NEW DELHI — The war in Kashmir was started in 1965 by a Pakistani-backed group.
It was a brutal, bloody and deadly affair that lasted decades.
But today, the issue is far from settled.
There are still unresolved territorial disputes between India and Pakistan, which are not easily resolved.
India and Pakistan are in a tense stand-off over a disputed border, and they have also locked horns over Kashmir.
The war has been the subject of a number of U.S. news reports and a number new book reviews, but it remains an issue that has been left largely unresolved.
Here are five key points on the Kashmir conflict.1.
The U.K. and France have declared a ceasefire in Kashmir.
It came after a two-year-old ceasefire was put in place by the U.N. Security Council on April 14, but that truce was lifted a few days later.
That came after France and the U,K.
signed a historic agreement that called for the withdrawal of all foreign forces from the region.
The agreement was supposed to end the bloody border war, but has been called into question by both sides in recent months.2.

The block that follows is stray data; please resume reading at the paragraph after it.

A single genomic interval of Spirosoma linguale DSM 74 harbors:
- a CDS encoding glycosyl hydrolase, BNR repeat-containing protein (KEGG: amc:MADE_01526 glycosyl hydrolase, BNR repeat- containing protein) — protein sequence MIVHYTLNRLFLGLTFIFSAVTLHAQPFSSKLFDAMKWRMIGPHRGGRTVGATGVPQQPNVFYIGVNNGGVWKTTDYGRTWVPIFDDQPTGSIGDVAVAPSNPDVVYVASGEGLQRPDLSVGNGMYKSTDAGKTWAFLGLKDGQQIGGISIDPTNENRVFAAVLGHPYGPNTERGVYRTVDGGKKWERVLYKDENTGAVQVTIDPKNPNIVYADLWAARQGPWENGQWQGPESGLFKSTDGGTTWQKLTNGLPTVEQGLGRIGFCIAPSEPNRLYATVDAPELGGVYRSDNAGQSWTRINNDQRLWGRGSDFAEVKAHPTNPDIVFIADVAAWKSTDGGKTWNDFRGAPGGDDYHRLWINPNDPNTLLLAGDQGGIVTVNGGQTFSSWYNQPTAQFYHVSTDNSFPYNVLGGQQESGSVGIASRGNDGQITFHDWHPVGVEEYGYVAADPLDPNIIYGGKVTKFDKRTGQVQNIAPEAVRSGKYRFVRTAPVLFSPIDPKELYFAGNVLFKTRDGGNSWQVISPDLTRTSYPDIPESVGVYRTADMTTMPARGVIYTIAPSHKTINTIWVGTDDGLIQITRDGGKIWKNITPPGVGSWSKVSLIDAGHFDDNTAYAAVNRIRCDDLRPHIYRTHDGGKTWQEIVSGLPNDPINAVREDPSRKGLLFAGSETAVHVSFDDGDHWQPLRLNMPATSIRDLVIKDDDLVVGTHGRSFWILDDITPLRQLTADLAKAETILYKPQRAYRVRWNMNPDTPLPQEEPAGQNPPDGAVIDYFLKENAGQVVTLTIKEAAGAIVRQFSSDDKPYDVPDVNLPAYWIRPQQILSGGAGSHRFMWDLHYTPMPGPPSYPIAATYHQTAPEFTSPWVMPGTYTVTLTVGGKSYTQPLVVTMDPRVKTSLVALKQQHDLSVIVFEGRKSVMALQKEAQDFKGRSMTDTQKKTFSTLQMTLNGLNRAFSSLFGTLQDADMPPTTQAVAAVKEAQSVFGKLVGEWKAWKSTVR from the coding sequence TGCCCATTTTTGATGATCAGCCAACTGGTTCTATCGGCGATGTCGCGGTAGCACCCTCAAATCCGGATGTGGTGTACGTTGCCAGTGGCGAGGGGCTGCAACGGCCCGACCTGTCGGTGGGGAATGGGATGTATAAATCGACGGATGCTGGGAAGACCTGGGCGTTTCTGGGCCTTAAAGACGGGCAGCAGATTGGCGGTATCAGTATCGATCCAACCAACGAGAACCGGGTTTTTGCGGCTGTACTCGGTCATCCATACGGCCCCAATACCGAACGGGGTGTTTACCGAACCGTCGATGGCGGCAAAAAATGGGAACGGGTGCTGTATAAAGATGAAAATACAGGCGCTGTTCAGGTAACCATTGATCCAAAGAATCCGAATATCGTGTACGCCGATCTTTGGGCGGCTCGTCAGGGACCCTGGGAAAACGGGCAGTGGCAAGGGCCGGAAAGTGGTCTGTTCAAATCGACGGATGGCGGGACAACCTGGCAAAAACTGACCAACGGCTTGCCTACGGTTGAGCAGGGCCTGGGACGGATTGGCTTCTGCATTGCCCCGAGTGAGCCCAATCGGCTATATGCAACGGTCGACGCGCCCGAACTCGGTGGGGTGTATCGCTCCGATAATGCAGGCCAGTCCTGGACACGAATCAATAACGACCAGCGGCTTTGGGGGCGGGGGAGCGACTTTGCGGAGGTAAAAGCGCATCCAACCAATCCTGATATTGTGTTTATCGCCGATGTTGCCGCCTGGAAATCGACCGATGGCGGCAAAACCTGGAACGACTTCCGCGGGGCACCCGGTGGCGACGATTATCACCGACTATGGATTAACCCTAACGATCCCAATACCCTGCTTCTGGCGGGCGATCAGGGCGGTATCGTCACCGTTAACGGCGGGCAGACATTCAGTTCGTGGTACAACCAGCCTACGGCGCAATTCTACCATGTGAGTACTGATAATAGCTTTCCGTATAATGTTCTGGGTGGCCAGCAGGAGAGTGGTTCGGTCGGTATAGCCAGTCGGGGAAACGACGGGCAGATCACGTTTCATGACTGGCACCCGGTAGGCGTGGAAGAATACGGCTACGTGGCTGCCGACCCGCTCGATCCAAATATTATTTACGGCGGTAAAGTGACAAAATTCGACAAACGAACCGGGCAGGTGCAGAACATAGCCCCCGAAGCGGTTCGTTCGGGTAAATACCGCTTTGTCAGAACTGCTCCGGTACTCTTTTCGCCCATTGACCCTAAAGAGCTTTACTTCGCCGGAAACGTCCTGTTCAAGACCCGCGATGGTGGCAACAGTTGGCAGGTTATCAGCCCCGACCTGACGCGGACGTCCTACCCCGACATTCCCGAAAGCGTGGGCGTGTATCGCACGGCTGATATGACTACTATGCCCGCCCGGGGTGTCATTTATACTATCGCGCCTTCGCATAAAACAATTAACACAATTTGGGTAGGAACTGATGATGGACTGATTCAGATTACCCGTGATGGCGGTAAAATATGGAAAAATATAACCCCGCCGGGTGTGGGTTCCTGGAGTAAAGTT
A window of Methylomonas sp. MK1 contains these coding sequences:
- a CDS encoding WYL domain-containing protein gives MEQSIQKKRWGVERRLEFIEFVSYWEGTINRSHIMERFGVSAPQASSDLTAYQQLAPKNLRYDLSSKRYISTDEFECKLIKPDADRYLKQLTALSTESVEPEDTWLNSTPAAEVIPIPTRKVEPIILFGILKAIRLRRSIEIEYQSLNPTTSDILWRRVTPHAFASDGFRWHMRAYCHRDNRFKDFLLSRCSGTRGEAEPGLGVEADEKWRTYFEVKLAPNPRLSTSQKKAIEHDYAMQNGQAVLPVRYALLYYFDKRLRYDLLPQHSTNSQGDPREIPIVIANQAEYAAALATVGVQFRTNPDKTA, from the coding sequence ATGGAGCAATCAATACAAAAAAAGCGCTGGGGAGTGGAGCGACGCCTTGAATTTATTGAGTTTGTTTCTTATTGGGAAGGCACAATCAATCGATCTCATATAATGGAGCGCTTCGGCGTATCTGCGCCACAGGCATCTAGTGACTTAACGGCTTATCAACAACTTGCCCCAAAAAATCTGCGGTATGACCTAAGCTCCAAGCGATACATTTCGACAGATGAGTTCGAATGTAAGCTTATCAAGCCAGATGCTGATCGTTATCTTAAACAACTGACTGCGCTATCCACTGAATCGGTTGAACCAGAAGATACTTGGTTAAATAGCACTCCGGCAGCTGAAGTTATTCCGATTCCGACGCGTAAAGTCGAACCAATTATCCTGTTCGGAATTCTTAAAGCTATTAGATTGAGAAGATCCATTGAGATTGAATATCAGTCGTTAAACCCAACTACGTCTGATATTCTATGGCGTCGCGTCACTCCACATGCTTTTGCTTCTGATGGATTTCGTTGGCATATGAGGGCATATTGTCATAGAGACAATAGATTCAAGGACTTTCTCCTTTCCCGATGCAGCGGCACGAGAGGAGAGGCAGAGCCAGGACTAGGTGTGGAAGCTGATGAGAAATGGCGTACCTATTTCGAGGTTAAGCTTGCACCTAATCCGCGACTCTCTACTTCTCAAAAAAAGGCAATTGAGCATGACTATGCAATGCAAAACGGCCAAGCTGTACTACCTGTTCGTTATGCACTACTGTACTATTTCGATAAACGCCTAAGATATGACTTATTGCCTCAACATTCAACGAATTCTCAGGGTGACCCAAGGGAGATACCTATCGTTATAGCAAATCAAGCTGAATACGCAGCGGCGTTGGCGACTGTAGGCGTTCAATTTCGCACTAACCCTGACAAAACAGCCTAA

India says Pakistan has killed more than 100,000 people, including civilians.
Pakistan denies this, saying its forces have killed no civilians.
The latest data available from the United Nations says more than 11,000 Indian civilians have been killed in the last year.
The government of Pakistan says the figures are exaggerated.3.
The Indian military has killed at least 6,000 Pakistani troops, according to official figures.
India maintains that it is carrying out a covert operation to rid the region of terrorists.
India has been conducting its own operations to wipe out groups that it says are behind the attacks.4.
There has been no ceasefire since March 1.
That means the war has not ended, and the conflict remains deadly.
The violence has killed over 3,000 civilians.
India blames Pakistan for perpetrating the attacks, and has also targeted Indian military personnel and civilian infrastructure.5.
Both sides are engaged in a proxy war, with Pakistan sending troops to help India retake areas in the disputed region, and India supporting Pakistan in the campaign.
The United States has not taken sides.
India is calling for a no-fly zone in the area to protect its citizens and civilian targets.
But it has also called for a cease-fire to allow for negotiations.